I have to admit, the main thing that attracted me to this little number was how it looks. It’s not that I’m shallow, but that glossy inch-and-a-half high dome is very difficult to resist when it’s sat on the counter in Paul A. Young’s shop softly whispering “Buy Me. Buy Me Now”. So I bought it.
What we have here is a hand painted dome of 64% Valrhona Madagascan chocolate. Inside, there’s a layer of pistachio flavoured marshmallow, with a second layer of lemon thyme caramel on top.
The caramel is as liquid as it is in Paul’s salted caramels, and immediately starts to flow once you bite into it. This is slightly awkward, as you can’t eat it in a single mouthful like you can (just about) with the smaller caramels, and neither do you get a spoon like you do with the salted caramel Easter eggs. Not being entirely prepared for how liquid it was, I went for the “caramel dribbling down the face” option.
The texture of the marshmallow is equally unexpected. It’s incredibly light. So light in fact, that I’m surprised it can hold up the weight of the caramel on top, yet somehow it does. The moment it hits the tongue it starts to melt away, leaving a gentle hint of pistachio flavour. It’s impressive, but I did find myself wishing the experience lasted a little longer.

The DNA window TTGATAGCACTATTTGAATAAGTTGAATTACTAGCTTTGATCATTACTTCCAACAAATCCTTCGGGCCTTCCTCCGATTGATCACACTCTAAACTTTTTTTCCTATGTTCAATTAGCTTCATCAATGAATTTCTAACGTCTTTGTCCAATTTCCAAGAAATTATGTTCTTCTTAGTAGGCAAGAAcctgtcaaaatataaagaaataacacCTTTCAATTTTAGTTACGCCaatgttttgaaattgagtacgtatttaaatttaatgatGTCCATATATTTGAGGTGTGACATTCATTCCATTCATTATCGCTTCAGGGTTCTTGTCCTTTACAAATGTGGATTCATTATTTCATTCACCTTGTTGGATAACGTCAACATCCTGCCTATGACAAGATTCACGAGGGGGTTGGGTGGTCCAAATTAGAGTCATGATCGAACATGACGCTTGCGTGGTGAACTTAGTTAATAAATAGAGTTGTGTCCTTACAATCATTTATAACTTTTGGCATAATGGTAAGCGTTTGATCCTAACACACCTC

The caramel flavour is equally subtle, with hints of lemon and thyme coming through at the end, complementing the delicious natural citrus notes of the chocolate. The flavours work together amazingly well, but it is a very short lived experience, especially given that £3.85 price tag. A small step up in price and you can get a brownie that will feed a small country for weeks.
But what you’re really paying for here is the artistry, skill and time that have gone into creating something like this by hand. So where I’d quite happily buy a brownie for myself (and I did!), this is the kind of thing I’d buy as a gift for someone I really wanted to impress.